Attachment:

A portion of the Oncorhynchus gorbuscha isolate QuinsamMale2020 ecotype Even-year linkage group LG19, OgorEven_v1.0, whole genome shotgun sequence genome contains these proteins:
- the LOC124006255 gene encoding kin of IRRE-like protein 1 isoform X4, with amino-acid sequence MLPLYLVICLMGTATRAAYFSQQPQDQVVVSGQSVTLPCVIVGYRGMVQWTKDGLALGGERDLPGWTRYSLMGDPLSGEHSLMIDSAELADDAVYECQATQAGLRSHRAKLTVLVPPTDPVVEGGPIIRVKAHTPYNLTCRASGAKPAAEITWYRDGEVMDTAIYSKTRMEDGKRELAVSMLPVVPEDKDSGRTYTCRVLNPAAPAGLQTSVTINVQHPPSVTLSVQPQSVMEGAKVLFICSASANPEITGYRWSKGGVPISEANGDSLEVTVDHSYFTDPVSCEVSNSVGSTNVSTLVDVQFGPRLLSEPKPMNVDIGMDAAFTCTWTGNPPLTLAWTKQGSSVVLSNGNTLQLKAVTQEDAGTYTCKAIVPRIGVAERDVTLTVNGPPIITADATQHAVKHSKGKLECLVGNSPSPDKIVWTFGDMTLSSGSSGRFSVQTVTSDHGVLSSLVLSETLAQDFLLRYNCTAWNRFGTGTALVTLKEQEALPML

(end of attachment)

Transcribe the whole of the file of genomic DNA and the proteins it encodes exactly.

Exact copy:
A portion of the Oncorhynchus gorbuscha isolate QuinsamMale2020 ecotype Even-year linkage group LG19, OgorEven_v1.0, whole genome shotgun sequence genome contains these proteins:
- the LOC124006255 gene encoding kin of IRRE-like protein 1 isoform X4, with amino-acid sequence MLPLYLVICLMGTATRAAYFSQQPQDQVVVSGQSVTLPCVIVGYRGMVQWTKDGLALGGERDLPGWTRYSLMGDPLSGEHSLMIDSAELADDAVYECQATQAGLRSHRAKLTVLVPPTDPVVEGGPIIRVKAHTPYNLTCRASGAKPAAEITWYRDGEVMDTAIYSKTRMEDGKRELAVSMLPVVPEDKDSGRTYTCRVLNPAAPAGLQTSVTINVQHPPSVTLSVQPQSVMEGAKVLFICSASANPEITGYRWSKGGVPISEANGDSLEVTVDHSYFTDPVSCEVSNSVGSTNVSTLVDVQFGPRLLSEPKPMNVDIGMDAAFTCTWTGNPPLTLAWTKQGSSVVLSNGNTLQLKAVTQEDAGTYTCKAIVPRIGVAERDVTLTVNGPPIITADATQHAVKHSKGKLECLVGNSPSPDKIVWTFGDMTLSSGSSGRFSVQTVTSDHGVLSSLVLSETLAQDFLLRYNCTAWNRFGTGTALVTLKEQEALPML